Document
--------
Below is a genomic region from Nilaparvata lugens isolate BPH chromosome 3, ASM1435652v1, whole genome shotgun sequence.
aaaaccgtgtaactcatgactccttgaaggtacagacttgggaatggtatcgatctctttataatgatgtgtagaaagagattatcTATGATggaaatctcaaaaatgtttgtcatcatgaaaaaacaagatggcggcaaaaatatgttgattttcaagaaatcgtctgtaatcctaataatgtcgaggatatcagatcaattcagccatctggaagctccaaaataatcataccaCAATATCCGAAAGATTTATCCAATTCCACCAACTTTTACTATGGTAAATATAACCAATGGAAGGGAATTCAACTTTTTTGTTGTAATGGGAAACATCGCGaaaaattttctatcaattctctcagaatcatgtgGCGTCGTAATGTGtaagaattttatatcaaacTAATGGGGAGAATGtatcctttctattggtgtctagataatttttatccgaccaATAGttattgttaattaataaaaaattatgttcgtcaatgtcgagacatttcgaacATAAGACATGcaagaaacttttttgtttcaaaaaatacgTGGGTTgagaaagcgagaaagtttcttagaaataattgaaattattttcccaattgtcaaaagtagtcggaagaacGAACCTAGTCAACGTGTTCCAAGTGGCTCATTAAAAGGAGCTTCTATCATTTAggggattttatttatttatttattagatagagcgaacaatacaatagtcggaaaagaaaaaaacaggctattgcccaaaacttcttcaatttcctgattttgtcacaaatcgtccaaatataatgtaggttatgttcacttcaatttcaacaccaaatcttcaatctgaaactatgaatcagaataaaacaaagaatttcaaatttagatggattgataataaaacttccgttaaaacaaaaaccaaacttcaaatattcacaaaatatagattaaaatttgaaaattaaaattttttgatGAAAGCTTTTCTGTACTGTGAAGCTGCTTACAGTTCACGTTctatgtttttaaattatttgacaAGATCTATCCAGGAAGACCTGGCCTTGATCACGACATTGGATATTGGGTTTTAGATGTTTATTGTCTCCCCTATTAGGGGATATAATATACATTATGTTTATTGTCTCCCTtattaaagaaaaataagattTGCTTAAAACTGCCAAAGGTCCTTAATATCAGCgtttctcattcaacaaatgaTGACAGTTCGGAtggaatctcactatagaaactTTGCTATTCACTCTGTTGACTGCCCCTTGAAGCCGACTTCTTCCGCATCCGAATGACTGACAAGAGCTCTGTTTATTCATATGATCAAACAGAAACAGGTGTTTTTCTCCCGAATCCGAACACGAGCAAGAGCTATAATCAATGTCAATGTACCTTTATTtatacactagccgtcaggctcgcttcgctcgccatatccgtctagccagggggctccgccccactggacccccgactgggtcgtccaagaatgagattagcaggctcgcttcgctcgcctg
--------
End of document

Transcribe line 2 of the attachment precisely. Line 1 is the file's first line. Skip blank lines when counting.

aaaaccgtgtaactcatgactccttgaaggtacagacttgggaatggtatcgatctctttataatgatgtgtagaaagagattatcTATGATggaaatctcaaaaatgtttgtcatcatgaaaaaacaagatggcggcaaaaatatgttgattttcaagaaatcgtctgtaatcctaataatgtcgaggatatcagatcaattcagccatctggaagctccaaaataatcataccaCAATATCCGAAAGATTTATCCAATTCCACCAACTTTTACTATGGTAAATATAACCAATGGAAGGGAATTCAACTTTTTTGTTGTAATGGGAAACATCGCGaaaaattttctatcaattctctcagaatcatgtgGCGTCGTAATGTGtaagaattttatatcaaacTAATGGGGAGAATGtatcctttctattggtgtctagataatttttatccgaccaATAGttattgttaattaataaaaaattatgttcgtcaatgtcgagacatttcgaacATAAGACATGcaagaaacttttttgtttcaaaaaatacgTGGGTTgagaaagcgagaaagtttcttagaaataattgaaattattttcccaattgtcaaaagtagtcggaagaacGAACCTAGTCAACGTGTTCCAAGTGGCTCATTAAAAGGAGCTTCTATCATTTAggggattttatttatttatttattagatagagcgaacaatacaatagtcggaaaagaaaaaaacaggctattgcccaaaacttcttcaatttcctgattttgtcacaaatcgtccaaatataatgtaggttatgttcacttcaatttcaacaccaaatcttcaatctgaaactatgaatcagaataaaacaaagaatttcaaatttagatggattgataataaaacttccgttaaaacaaaaaccaaacttcaaatattcacaaaatatagattaaaatttgaaaattaaaattttttgatGAAAGCTTTTCTGTACTGTGAAGCTGCTTACAGTTCACGTTctatgtttttaaattatttgacaAGATCTATCCAGGAAGACCTGGCCTTGATCACGACATTGGATATTGGGTTTTAGATGTTTATTGTCTCCCCTATTAGGGGATATAATATACATTATGTTTATTGTCTCCCTtattaaagaaaaataagattTGCTTAAAACTGCCAAAGGTCCTTAATATCAGCgtttctcattcaacaaatgaTGACAGTTCGGAtggaatctcactatagaaactTTGCTATTCACTCTGTTGACTGCCCCTTGAAGCCGACTTCTTCCGCATCCGAATGACTGACAAGAGCTCTGTTTATTCATATGATCAAACAGAAACAGGTGTTTTTCTCCCGAATCCGAACACGAGCAAGAGCTATAATCAATGTCAATGTACCTTTATTtatacactagccgtcaggctcgcttcgctcgccatatccgtctagccagggggctccgccccactggacccccgactgggtcgtccaagaatgagattagcaggctcgcttcgctcgcctg